Yesterday at ESRI’s annual user conference in San Diego, Jack Dangermond announced the acquisition of Procedural, the maker of an “up and coming” piece of software called CityEngine that I’ve talked about quite a lot on this blog…

My reaction to this news is enthusiastic I already use ArcGIS in our Urban Design and Master Planning projects extensively.   I’ve been also looking at using CityEngine to speed up the process of master planning as well as other related urban projects.   Better integration with ArcGIS will be great for us.   I’m also looking forward to a more mature product at the next release with support for GeoTiffs at the top of my most wanted list.

From the moment I downloaded the trial of CityEngine (thanks to blog post in DigitalUrban) I saw that this program had huge potential on many levels for my industry.   The key to its usefulness, for me, is it’s ability (or potential ability) to deal with the macro to micro scale of planning.  For example I can get it to grow a region wide street network from obstacle maps and an existing network, but within that and dependent on your rule files I can zoom into building level and have a particular piece of street furniture outside a building.    The possibilities are endless, honestly, and the complexity of your model is only as complex as your rule files.    I can quite quickly make a convincing looking city for master planning purposes provided I put the time into the rule files that govern your model.

At it’s simplest level you can specify lot sizes very easily (provided your area is bounded by a road network).   This means that for some traditional ways of working (I’m talking AutoCAD plotting), has been dramatically reduced.   For a small company like the one I work for, where everyone has multiple jobs (I’m the CAD technician as well on master planning projects!) this is essential for us to remain competitive.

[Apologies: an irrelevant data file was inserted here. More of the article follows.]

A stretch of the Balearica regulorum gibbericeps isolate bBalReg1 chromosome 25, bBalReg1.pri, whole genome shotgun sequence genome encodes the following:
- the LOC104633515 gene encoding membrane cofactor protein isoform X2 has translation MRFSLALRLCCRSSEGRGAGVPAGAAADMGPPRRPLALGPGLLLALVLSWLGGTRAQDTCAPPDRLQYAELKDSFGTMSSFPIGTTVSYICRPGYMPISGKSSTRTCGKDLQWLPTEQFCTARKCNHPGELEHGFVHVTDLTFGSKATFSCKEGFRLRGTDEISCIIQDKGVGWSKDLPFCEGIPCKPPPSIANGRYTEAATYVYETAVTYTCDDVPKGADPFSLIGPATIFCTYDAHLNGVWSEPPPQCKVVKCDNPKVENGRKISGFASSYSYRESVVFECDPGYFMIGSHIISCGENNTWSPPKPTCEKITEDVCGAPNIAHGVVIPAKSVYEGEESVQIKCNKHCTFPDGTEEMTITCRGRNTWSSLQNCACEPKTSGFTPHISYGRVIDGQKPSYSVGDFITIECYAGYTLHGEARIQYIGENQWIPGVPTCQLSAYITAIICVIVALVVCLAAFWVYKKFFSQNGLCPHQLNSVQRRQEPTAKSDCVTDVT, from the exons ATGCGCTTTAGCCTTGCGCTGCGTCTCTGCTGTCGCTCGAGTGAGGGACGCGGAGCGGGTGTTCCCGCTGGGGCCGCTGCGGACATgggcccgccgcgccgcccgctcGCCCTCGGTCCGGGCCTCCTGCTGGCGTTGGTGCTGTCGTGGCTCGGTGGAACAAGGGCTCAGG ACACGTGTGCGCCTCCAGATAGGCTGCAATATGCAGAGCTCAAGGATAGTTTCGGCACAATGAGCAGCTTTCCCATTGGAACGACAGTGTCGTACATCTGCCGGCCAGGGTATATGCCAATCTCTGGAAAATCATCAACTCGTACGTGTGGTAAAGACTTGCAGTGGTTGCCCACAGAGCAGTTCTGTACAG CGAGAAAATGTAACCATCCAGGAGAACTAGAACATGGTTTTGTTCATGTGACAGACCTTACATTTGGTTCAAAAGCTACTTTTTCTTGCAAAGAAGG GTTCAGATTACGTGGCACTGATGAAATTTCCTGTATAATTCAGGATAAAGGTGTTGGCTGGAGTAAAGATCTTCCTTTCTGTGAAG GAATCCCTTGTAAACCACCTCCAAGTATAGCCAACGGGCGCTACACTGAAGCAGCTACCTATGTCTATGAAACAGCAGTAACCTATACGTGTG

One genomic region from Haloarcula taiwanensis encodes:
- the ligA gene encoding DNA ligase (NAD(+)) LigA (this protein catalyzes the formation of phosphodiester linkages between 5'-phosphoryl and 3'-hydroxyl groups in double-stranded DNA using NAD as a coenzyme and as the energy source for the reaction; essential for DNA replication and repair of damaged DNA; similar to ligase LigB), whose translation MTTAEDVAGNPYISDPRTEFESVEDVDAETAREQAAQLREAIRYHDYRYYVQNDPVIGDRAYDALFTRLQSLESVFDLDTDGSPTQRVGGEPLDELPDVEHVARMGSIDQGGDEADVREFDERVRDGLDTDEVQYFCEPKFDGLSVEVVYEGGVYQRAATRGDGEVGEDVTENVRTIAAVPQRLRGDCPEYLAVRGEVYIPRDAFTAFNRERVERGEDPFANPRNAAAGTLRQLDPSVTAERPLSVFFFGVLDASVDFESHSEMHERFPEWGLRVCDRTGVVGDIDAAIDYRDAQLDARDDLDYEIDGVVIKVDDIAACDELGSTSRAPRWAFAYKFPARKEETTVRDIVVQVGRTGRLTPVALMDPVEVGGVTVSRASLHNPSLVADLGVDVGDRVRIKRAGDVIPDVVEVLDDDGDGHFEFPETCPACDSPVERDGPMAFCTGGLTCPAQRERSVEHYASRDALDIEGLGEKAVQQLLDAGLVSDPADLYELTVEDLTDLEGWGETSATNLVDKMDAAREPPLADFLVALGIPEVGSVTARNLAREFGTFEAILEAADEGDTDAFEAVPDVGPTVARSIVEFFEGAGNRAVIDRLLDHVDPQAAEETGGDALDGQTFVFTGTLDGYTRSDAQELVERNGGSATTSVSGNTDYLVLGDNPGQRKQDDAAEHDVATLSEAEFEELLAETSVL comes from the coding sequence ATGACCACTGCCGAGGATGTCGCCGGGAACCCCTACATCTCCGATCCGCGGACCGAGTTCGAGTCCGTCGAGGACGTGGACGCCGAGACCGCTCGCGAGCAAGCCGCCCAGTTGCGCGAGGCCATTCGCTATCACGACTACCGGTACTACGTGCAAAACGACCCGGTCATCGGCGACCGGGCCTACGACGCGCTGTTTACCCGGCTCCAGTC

The future of certain urban based modelling, especially in master planning I see as two fold:

  1. Most of the drawing of urban areas will now be governed by text based rule files and drawn automatically using CityEngine methods.   Much of the time consuming processes involved in designing a new city will be reduced to a tiny amount of the project time.
  2. Design becomes more prominent in the process as time freed doing the manual work of plotting cities is replaced by CityEngine.   I think what we will see is design codes and planning standards used as templates to create rule files that can be changed very quickly.   When it comes to, for example, detailed studies for a master plan we as master planners will have much more time to actually design.   By that I mean instead of putting time into plotting in AutoCAD lots, plots and districts we will actually be able to design key buildings and other pieces of the urban fabric.
All in all this is a great piece of software not so much for it’s usability or stability (there needs to be some work done there in places!) but for what it represents which I believe is a complete change in the way we think about urban modelling especially in relation to the master planning industry.

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